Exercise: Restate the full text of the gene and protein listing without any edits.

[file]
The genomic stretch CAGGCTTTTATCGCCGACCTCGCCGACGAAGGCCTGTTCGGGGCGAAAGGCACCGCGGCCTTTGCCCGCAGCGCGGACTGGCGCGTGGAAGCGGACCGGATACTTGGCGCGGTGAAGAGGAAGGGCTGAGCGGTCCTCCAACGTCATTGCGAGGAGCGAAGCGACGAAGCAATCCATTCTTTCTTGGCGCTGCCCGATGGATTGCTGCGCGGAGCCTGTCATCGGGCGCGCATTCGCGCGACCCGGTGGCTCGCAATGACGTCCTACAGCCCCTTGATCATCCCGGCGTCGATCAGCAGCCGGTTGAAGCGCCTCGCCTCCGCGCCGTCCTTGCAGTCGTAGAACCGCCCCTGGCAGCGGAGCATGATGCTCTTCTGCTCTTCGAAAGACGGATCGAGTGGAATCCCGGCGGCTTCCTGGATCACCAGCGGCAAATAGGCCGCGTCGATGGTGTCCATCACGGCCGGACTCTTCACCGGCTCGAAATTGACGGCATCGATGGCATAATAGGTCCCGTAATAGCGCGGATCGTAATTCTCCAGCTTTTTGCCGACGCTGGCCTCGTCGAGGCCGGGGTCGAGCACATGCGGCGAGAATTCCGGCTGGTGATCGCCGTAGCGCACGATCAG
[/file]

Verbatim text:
The genomic stretch CAGGCTTTTATCGCCGACCTCGCCGACGAAGGCCTGTTCGGGGCGAAAGGCACCGCGGCCTTTGCCCGCAGCGCGGACTGGCGCGTGGAAGCGGACCGGATACTTGGCGCGGTGAAGAGGAAGGGCTGAGCGGTCCTCCAACGTCATTGCGAGGAGCGAAGCGACGAAGCAATCCATTCTTTCTTGGCGCTGCCCGATGGATTGCTGCGCGGAGCCTGTCATCGGGCGCGCATTCGCGCGACCCGGTGGCTCGCAATGACGTCCTACAGCCCCTTGATCATCCCGGCGTCGATCAGCAGCCGGTTGAAGCGCCTCGCCTCCGCGCCGTCCTTGCAGTCGTAGAACCGCCCCTGGCAGCGGAGCATGATGCTCTTCTGCTCTTCGAAAGACGGATCGAGTGGAATCCCGGCGGCTTCCTGGATCACCAGCGGCAAATAGGCCGCGTCGATGGTGTCCATCACGGCCGGACTCTTCACCGGCTCGAAATTGACGGCATCGATGGCATAATAGGTCCCGTAATAGCGCGGATCGTAATTCTCCAGCTTTTTGCCGACGCTGGCCTCGTCGAGGCCGGGGTCGAGCACATGCGGCGAGAATTCCGGCTGGTGATCGCCGTAGCGCACGATCAG